Here is where we also inadvertently got to do a thing we’d never done before. Friday night we’d been talking about how we do this weekend every year and mentioned some of the crazy stuff we’ve done, and somehow the possibility of taking rides in the bucket truck came up (there just so happened to be a bucket truck on the property because they were doing some work to one of the barns). I thought we were all just joking around, but Saturday morning, the handyman showed up and then before I knew it, we were all standing around outside, taking turns going up in the air in the bucket truck. I suspect the older gentleman who was also part of our class had never imagined that a 3-day course in baking would include a side trip up into the air in a bucket truck, but he jumped right in and had a blast.
After that was done, though, it was right back into the kitchen, mixing up even more dough for the next day, as well as for that night’s dinner. Perhaps the easiest of the yeast doughs we made the entire weekend was the one we used for the pizzas we made for dinner, shaping the dough and then rolling it out onto peels and sliding those into the wood burning brick oven she had on the back patio. Dinner was eaten outside, at a table set up in a gorgeous field, where we could see alpacas in the distance and enjoy the breeze.
Sunday was a rushed day. We tackled scones pretty much as soon as we got up. I’ve done scones before, and learned early on that the key to avoiding a tough, chewy scone is to work the butter in by hand, and then just barely mix in the rest of the ingredients. Her recipe was even lighter than the ones I’ve made – in part, I suspect, because of the inclusion of heavy cream. Everyone got to pick what type of scones they wanted to make, so there was quite an assortment of flavors to nibble for breakfast and the rest of the morning. Then we immediately tackled sweet breads, twisting dough that had been started the day before into complicated shapes filled with cinnamon sugar. And finally, we made beignets, starting with a sweet brioche dough and ending up with a maple and pecan glaze.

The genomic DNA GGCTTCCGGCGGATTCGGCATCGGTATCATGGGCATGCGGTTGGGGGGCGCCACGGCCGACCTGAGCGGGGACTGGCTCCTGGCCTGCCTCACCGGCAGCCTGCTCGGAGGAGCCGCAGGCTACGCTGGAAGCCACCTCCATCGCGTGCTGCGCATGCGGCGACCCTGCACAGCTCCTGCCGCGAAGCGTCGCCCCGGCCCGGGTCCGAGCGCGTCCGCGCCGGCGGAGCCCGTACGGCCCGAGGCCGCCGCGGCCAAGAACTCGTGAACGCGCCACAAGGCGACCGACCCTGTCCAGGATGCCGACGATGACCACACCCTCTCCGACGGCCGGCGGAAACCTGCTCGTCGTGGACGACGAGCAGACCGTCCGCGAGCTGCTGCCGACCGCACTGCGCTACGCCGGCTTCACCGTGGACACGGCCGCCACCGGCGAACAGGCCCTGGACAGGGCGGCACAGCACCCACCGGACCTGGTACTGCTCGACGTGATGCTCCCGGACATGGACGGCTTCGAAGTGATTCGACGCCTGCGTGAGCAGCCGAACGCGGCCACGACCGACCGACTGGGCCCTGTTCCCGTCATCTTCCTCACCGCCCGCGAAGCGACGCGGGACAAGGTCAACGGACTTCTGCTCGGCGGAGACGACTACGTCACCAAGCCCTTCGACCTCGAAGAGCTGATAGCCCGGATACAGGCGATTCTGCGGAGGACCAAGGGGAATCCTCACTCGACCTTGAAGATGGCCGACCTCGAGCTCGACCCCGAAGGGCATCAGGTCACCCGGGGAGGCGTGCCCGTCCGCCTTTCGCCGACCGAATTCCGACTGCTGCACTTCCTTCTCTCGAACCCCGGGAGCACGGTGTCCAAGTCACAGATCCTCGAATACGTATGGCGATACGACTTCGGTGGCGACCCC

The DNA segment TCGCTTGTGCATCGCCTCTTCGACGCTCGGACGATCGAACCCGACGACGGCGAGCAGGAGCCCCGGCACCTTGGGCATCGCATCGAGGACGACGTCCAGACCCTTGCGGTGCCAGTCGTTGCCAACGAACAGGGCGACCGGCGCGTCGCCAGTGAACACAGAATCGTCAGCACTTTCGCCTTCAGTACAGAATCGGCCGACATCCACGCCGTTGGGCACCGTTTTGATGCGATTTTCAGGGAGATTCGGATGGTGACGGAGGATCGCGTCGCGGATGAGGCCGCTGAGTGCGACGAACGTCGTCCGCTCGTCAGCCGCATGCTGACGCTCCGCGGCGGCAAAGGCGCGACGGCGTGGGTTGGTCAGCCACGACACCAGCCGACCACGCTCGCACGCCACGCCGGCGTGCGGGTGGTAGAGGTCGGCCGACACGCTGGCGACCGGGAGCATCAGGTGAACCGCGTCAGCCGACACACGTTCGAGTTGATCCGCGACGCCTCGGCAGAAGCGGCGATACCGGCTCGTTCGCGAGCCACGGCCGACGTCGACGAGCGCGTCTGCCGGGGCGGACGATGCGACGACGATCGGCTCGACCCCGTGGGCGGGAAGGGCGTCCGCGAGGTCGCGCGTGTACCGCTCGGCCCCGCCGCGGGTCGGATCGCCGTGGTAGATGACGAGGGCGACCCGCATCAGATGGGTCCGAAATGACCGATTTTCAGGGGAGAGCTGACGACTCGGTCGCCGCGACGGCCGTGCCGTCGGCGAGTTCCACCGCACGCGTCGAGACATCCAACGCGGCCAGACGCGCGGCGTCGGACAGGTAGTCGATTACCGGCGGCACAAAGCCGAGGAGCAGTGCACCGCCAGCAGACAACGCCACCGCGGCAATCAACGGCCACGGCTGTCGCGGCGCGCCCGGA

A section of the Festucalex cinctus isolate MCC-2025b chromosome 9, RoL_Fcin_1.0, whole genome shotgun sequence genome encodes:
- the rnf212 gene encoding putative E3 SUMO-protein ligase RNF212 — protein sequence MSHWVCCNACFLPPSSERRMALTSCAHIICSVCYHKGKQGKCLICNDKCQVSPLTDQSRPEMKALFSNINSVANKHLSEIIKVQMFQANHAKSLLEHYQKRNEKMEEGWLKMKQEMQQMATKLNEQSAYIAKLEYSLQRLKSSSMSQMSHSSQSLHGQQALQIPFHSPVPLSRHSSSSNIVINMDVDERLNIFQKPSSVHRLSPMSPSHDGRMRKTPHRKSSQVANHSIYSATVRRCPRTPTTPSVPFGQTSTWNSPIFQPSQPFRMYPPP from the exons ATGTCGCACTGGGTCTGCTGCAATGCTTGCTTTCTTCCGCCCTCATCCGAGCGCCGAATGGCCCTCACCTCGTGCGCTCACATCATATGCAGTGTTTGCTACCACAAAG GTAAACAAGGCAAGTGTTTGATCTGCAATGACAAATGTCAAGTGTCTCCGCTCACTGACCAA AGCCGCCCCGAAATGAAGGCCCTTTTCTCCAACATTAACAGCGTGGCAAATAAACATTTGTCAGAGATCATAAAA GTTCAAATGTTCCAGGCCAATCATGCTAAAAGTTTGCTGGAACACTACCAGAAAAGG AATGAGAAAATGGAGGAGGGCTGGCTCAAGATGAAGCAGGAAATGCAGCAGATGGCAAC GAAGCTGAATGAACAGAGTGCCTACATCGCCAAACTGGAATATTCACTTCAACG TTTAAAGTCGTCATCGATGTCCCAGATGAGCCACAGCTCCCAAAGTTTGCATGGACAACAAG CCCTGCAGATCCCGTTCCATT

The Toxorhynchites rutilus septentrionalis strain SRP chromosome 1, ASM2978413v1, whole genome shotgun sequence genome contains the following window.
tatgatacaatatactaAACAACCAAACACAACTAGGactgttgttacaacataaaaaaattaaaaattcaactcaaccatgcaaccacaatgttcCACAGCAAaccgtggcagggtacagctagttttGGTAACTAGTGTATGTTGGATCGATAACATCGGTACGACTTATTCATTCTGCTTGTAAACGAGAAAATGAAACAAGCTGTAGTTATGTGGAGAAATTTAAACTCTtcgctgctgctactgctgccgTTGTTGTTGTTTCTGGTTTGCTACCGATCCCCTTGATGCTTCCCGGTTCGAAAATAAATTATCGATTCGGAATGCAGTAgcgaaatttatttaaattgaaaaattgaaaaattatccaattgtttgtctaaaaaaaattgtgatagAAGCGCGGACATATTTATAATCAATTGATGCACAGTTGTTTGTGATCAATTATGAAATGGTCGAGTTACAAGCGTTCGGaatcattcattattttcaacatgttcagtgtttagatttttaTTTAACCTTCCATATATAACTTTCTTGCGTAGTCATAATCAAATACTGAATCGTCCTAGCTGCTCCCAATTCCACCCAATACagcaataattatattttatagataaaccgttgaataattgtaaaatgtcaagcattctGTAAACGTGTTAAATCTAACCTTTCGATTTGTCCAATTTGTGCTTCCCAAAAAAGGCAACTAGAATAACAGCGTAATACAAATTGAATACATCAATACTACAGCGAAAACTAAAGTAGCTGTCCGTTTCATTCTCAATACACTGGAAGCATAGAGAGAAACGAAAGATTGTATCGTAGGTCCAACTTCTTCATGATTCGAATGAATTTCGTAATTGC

This is when it occurred, belatedly, to my older sister and I that we had no clue how we were going to get all this bread home with us (note to self – when attending a baking weekend, bring an extra suitcase next time). So they somehow scrounged up a huge box, and she and I fit every single bit of our baked goodies into it (there was a LOT), and then it was time to head back to the airport and catch a plane home.
I don’t know how long everything lasted at my sisters’ houses, but I stashed most of what I brought home in the freezer and then Richard and I worked our way through it for more than a week after. And also, the following weekend, using the recipe she’d given us, I finally managed to make perfect bagels.
My sisters on the left, me on the right, and the poor guy who was in the class with us (I think he was a bit overwhelmed – my sisters and I tend to do a lot of being goofy when we’re off on our Sisters Weekends).
‘Tis the season for Holidailies.